Are you Mexican-Chicano sending money from USA to Mexico? Want to get the most pesos for your dollars? Not sure how to send money online and which provider is the best, cheapest or fastest? YOU came to the right place! We will cover all most important topics:
Sending money to Mexico: key trends
Pesos to dollar exchange rates and timing
Top providers for sending money to Mexico
The best way to send money to Mexico for you
Please note this post is specific to Mexico. If you are looking for general knowledge of how to best send money, please review this other SaveOnSend blog post first. And if you only have 30 seconds, just find the best provider with SaveOnSend app.
Before we get started… Great news if you are a consumer sending money from USA to Mexico: it is currently one of the most competitive corridors from USA, attracting more providers and larger investments than many other destinations. You could make a relatively safe assumption that when transferring money to Mexico with any top provider you will get a reasonable price and service. Overall, cost of sending money has been decreasing globally, dropping 20-30% in the last 7 years alone:
USA also happens to be one of the world’s least expensive countries to send money from:
We are recommending trying providers with the cheapest price – this way, you are helping your family while also supporting Mexico’ growth. Each 1% of savings generates additional 250 million dollars annually for your families and Mexico’s economy.
1. Sending money to Mexico: key trends
USA-to-Mexico is by far the world’s largest corridor for sending money. No other two countries in a world has such mix of its nationalities and a close connection with its birth and/or ancestry home. 35 million people living USA claim a full or partial Mexican ancestry, and another 7 million are unauthorized immigrants from Mexico:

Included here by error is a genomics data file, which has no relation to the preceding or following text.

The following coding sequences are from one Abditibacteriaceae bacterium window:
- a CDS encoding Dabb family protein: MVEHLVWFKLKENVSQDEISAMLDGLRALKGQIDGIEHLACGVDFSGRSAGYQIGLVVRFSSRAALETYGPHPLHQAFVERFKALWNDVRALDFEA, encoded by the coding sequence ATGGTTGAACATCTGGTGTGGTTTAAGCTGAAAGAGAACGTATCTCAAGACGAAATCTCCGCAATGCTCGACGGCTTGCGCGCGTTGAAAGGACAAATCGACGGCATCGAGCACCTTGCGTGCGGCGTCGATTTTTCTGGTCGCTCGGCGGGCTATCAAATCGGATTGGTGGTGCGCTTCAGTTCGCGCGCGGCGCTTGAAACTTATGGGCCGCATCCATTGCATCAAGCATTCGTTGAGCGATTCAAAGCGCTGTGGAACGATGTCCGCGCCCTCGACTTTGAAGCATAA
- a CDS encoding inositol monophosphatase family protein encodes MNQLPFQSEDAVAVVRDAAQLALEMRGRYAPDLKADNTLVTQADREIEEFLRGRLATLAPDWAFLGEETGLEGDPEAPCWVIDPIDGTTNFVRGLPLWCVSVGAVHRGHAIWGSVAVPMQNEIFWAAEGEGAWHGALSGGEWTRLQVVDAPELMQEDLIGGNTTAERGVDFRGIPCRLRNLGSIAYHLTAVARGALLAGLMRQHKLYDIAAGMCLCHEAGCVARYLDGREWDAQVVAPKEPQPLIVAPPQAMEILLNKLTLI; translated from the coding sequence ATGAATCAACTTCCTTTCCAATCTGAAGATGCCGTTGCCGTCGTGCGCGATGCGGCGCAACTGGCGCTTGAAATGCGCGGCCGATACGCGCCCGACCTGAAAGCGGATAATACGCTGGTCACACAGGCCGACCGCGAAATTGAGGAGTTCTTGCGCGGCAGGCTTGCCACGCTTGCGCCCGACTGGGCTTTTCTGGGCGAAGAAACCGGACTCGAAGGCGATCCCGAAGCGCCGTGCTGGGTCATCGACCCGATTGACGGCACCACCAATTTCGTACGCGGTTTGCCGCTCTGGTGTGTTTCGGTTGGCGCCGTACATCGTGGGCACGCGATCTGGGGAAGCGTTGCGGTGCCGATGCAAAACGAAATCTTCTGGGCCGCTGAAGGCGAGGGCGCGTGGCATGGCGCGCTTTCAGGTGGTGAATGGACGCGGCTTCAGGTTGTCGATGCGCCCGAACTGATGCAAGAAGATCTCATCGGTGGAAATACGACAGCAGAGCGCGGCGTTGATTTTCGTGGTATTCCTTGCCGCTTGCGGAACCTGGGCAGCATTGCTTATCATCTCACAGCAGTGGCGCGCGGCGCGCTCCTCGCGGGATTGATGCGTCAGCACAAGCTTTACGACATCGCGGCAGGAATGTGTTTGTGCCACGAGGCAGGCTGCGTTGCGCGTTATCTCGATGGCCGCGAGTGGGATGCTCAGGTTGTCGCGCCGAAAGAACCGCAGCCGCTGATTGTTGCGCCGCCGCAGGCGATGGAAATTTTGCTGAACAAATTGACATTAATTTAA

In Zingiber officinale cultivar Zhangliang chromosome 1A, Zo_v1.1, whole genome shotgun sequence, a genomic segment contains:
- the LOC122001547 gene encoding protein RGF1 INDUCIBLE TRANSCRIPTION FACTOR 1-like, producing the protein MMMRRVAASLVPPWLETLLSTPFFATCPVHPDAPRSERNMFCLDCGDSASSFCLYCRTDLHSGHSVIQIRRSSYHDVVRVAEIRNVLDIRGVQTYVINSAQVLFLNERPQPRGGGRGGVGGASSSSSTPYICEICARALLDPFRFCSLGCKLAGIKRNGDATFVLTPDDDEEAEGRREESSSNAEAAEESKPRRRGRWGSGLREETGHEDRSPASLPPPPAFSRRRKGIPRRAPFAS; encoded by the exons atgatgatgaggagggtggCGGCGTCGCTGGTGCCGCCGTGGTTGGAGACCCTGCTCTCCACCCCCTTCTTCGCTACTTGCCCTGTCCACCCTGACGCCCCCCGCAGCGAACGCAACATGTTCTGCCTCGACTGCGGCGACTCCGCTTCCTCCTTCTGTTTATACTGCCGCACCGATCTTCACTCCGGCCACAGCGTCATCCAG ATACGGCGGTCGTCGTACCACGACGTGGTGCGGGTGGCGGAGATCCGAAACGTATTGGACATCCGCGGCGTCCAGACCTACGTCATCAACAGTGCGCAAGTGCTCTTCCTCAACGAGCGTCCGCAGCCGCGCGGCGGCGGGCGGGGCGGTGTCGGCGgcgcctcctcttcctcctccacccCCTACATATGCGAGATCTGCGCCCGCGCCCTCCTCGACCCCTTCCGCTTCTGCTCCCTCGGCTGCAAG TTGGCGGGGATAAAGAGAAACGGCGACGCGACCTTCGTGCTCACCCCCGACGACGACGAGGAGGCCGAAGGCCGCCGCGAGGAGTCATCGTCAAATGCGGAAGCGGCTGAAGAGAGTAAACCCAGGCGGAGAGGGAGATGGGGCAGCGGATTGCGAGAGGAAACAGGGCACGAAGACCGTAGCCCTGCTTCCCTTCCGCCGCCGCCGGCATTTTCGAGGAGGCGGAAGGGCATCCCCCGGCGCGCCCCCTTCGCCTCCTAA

USA dwarfs all other countries combined when it comes to sending money to Mexico:
The volume of remittances from USA to Mexico had been rapidly increasing till the 2008 financial crisis in USA, then dropped off and is now again approaching peak levels:
Around 35% of Mexicans-Chicanos live in California and around 25% in Texas. New immigrants from Mexico, who typically send more money, are also arriving in large numbers to Chicago, Phoenix, and NYC metropolitan areas. However, the number of new arrivals have been rapidly declining due to a slowdown in a construction industry and increase in deportations by the US government. In 2013, Chinese migrants became the largest source of new arrivals to USA.
Mexicans-Chicanos send money from USA using both an online channel (a provider’s website or mobile app) and via a cash agent. A great majority of senders continue using only cash agents despite a much higher cost of this transfer method:
This could be explained by multiple factors. On a surface, migrants sending money to Mexico seem satisfied with a current offering:
While rapidly declining, a significant portion of senders still don’t have a bank account:
Finally, in comparison with other major migrant groups, Mexicans have the lowest levels of education and income: